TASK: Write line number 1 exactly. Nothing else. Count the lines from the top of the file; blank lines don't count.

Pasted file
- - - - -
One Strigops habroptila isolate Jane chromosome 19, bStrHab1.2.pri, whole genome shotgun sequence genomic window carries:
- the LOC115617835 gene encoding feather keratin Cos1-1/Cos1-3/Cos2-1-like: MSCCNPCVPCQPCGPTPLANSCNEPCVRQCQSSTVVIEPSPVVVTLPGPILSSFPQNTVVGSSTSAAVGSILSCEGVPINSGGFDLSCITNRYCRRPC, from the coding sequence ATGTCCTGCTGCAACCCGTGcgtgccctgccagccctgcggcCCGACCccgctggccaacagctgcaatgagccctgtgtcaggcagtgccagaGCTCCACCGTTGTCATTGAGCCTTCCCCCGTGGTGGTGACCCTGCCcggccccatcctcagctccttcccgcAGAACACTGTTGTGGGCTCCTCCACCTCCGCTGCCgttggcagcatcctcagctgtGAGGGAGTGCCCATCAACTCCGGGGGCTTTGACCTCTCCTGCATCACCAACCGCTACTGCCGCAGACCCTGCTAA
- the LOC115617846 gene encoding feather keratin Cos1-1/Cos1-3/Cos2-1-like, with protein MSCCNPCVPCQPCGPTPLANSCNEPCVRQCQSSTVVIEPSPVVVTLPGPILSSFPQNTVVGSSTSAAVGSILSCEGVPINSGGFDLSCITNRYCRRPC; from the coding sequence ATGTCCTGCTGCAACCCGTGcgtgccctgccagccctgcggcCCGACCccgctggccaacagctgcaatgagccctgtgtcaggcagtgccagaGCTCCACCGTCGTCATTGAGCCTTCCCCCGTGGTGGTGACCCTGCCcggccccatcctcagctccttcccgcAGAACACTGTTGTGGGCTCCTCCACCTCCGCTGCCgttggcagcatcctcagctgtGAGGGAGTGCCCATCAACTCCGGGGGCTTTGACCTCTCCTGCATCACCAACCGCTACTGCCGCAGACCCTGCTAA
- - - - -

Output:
One Strigops habroptila isolate Jane chromosome 19, bStrHab1.2.pri, whole genome shotgun sequence genomic window carries: